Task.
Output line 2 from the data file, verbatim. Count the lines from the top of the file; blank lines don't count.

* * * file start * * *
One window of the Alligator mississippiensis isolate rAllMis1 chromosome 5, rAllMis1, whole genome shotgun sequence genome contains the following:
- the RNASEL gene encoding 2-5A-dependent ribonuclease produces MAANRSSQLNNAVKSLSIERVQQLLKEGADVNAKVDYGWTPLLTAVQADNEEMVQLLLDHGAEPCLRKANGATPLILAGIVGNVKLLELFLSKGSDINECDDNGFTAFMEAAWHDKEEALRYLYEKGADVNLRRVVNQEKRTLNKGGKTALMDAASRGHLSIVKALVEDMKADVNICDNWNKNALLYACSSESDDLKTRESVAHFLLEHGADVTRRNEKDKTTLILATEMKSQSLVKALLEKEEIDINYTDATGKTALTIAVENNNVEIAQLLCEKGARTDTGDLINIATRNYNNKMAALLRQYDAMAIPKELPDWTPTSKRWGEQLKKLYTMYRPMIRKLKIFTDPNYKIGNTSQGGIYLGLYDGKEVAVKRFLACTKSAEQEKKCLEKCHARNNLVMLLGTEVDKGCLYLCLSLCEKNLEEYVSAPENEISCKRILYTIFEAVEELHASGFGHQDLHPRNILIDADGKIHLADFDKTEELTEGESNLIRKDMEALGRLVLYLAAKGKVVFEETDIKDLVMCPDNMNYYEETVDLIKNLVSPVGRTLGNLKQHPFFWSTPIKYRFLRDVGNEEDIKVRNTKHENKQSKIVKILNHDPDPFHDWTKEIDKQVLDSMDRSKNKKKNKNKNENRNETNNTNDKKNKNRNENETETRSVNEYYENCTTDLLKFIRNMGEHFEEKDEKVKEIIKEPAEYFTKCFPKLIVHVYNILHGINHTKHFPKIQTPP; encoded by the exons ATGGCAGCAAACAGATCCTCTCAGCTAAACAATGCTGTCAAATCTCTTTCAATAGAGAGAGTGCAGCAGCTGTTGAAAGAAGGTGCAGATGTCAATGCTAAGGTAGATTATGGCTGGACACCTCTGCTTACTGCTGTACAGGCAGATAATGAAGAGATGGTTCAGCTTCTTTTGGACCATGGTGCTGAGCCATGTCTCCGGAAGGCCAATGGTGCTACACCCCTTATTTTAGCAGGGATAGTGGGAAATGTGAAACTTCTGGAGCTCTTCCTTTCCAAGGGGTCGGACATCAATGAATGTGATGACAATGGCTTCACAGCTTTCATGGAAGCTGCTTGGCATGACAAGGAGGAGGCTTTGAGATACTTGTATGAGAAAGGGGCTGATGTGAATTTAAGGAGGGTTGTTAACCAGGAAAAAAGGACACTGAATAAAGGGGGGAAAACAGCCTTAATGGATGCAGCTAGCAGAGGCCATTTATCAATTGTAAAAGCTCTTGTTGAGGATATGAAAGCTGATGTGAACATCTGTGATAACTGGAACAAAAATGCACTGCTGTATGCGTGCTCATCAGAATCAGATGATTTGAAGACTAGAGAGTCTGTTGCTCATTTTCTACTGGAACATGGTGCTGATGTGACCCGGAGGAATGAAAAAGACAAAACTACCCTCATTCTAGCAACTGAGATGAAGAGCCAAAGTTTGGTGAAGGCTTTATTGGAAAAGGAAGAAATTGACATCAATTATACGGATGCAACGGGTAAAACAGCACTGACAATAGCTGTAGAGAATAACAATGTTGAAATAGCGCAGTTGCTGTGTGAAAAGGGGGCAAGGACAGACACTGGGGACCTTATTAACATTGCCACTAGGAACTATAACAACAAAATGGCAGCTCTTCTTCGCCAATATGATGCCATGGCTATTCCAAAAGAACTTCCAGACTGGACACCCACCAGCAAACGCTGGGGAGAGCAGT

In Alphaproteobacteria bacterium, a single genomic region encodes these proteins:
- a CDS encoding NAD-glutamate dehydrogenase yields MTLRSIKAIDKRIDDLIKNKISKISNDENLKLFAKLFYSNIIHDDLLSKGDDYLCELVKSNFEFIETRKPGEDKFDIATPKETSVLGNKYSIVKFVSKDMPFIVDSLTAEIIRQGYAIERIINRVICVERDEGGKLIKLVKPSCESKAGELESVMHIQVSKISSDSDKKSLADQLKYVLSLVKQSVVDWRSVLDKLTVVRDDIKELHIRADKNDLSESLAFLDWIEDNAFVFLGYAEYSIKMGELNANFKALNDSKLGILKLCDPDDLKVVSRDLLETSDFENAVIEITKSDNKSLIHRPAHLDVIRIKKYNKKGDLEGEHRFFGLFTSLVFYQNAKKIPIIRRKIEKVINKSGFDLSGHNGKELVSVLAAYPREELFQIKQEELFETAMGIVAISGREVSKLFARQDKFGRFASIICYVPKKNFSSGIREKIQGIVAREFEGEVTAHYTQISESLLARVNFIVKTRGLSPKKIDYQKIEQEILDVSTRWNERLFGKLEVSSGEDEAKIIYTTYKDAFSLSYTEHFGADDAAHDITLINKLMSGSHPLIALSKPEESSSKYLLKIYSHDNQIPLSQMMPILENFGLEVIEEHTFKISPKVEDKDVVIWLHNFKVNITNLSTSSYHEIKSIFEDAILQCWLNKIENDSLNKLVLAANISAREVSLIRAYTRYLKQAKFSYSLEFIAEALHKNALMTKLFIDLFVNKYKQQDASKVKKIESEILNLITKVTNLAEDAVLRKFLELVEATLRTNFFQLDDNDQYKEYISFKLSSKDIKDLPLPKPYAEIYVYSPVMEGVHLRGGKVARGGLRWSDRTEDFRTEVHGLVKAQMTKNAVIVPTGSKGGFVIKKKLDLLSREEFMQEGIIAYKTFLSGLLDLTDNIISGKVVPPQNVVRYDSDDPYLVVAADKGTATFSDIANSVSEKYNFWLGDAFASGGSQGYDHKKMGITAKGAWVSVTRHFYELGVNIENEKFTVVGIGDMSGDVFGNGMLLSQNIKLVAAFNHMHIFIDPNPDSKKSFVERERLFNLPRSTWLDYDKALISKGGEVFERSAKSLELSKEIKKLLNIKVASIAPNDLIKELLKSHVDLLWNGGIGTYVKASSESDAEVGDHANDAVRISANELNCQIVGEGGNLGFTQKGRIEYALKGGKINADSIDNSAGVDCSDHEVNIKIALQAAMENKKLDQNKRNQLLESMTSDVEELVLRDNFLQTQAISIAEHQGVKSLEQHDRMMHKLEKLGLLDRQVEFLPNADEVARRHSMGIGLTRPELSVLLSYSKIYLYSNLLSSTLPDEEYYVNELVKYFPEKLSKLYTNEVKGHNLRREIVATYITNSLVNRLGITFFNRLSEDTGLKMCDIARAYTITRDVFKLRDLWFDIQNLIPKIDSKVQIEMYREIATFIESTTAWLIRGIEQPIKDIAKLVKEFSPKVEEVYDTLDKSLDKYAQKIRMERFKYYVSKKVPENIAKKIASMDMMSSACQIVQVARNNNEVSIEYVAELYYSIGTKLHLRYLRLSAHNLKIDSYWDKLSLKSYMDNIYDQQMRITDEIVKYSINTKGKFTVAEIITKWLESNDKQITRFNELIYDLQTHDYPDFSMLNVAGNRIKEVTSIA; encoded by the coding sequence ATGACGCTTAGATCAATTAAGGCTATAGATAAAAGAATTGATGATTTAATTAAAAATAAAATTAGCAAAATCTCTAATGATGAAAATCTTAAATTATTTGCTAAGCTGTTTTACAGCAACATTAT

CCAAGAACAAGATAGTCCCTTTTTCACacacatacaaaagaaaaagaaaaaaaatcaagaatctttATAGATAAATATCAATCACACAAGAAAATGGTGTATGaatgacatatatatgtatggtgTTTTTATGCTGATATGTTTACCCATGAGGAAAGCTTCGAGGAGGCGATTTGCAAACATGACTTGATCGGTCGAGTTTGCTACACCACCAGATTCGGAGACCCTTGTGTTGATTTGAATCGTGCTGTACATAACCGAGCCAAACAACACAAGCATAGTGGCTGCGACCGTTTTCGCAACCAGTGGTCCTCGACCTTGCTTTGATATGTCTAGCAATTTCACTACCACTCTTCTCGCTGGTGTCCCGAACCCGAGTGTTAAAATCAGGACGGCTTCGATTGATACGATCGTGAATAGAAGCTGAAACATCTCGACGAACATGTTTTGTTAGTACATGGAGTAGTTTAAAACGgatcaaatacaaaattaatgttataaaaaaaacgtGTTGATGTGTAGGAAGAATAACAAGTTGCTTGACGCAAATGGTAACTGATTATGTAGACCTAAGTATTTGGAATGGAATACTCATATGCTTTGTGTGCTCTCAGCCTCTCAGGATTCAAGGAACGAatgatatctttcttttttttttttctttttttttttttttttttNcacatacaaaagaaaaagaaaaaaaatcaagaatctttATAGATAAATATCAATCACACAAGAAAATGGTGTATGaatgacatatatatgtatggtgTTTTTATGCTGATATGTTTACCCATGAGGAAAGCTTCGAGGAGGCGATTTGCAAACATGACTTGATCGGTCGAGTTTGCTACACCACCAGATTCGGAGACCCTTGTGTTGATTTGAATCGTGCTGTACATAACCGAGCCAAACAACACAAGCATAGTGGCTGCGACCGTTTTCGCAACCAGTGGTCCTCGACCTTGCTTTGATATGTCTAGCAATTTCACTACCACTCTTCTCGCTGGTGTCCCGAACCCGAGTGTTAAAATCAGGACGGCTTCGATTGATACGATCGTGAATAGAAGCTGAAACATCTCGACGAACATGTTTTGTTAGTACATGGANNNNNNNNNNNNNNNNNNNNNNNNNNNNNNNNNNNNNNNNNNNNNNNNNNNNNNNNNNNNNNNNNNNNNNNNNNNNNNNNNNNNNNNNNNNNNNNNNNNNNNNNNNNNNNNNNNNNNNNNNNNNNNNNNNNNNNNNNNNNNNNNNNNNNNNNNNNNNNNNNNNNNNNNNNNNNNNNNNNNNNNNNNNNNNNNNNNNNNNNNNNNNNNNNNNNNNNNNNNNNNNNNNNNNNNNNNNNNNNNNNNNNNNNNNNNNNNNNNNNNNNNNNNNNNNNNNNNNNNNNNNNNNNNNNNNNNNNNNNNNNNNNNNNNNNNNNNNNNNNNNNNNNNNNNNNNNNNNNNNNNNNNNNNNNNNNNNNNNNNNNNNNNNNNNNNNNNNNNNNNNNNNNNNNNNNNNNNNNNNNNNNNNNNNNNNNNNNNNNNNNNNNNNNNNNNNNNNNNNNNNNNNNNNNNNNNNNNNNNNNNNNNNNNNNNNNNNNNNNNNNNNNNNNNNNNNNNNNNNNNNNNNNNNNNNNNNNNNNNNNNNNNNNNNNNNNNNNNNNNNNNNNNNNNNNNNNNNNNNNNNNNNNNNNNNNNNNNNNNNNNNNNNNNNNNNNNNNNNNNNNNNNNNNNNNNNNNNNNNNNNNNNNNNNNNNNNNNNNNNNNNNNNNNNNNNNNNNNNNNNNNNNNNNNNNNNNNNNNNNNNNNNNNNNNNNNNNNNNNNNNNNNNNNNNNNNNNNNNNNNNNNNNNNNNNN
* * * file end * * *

- the RNASEL gene encoding 2-5A-dependent ribonuclease produces MAANRSSQLNNAVKSLSIERVQQLLKEGADVNAKVDYGWTPLLTAVQADNEEMVQLLLDHGAEPCLRKANGATPLILAGIVGNVKLLELFLSKGSDINECDDNGFTAFMEAAWHDKEEALRYLYEKGADVNLRRVVNQEKRTLNKGGKTALMDAASRGHLSIVKALVEDMKADVNICDNWNKNALLYACSSESDDLKTRESVAHFLLEHGADVTRRNEKDKTTLILATEMKSQSLVKALLEKEEIDINYTDATGKTALTIAVENNNVEIAQLLCEKGARTDTGDLINIATRNYNNKMAALLRQYDAMAIPKELPDWTPTSKRWGEQLKKLYTMYRPMIRKLKIFTDPNYKIGNTSQGGIYLGLYDGKEVAVKRFLACTKSAEQEKKCLEKCHARNNLVMLLGTEVDKGCLYLCLSLCEKNLEEYVSAPENEISCKRILYTIFEAVEELHASGFGHQDLHPRNILIDADGKIHLADFDKTEELTEGESNLIRKDMEALGRLVLYLAAKGKVVFEETDIKDLVMCPDNMNYYEETVDLIKNLVSPVGRTLGNLKQHPFFWSTPIKYRFLRDVGNEEDIKVRNTKHENKQSKIVKILNHDPDPFHDWTKEIDKQVLDSMDRSKNKKKNKNKNENRNETNNTNDKKNKNRNENETETRSVNEYYENCTTDLLKFIRNMGEHFEEKDEKVKEIIKEPAEYFTKCFPKLIVHVYNILHGINHTKHFPKIQTPP; encoded by the exons ATGGCAGCAAACAGATCCTCTCAGCTAAACAATGCTGTCAAATCTCTTTCAATAGAGAGAGTGCAGCAGCTGTTGAAAGAAGGTGCAGATGTCAATGCTAAGGTAGATTATGGCTGGACACCTCTGCTTACTGCTGTACAGGCAGATAATGAAGAGATGGTTCAGCTTCTTTTGGACCATGGTGCTGAGCCATGTCTCCGGAAGGCCAATGGTGCTACACCCCTTATTTTAGCAGGGATAGTGGGAAATGTGAAACTTCTGGAGCTCTTCCTTTCCAAGGGGTCGGACATCAATGAATGTGATGACAATGGCTTCACAGCTTTCATGGAAGCTGCTTGGCATGACAAGGAGGAGGCTTTGAGATACTTGTATGAGAAAGGGGCTGATGTGAATTTAAGGAGGGTTGTTAACCAGGAAAAAAGGACACTGAATAAAGGGGGGAAAACAGCCTTAATGGATGCAGCTAGCAGAGGCCATTTATCAATTGTAAAAGCTCTTGTTGAGGATATGAAAGCTGATGTGAACATCTGTGATAACTGGAACAAAAATGCACTGCTGTATGCGTGCTCATCAGAATCAGATGATTTGAAGACTAGAGAGTCTGTTGCTCATTTTCTACTGGAACATGGTGCTGATGTGACCCGGAGGAATGAAAAAGACAAAACTACCCTCATTCTAGCAACTGAGATGAAGAGCCAAAGTTTGGTGAAGGCTTTATTGGAAAAGGAAGAAATTGACATCAATTATACGGATGCAACGGGTAAAACAGCACTGACAATAGCTGTAGAGAATAACAATGTTGAAATAGCGCAGTTGCTGTGTGAAAAGGGGGCAAGGACAGACACTGGGGACCTTATTAACATTGCCACTAGGAACTATAACAACAAAATGGCAGCTCTTCTTCGCCAATATGATGCCATGGCTATTCCAAAAGAACTTCCAGACTGGACACCCACCAGCAAACGCTGGGGAGAGCAGT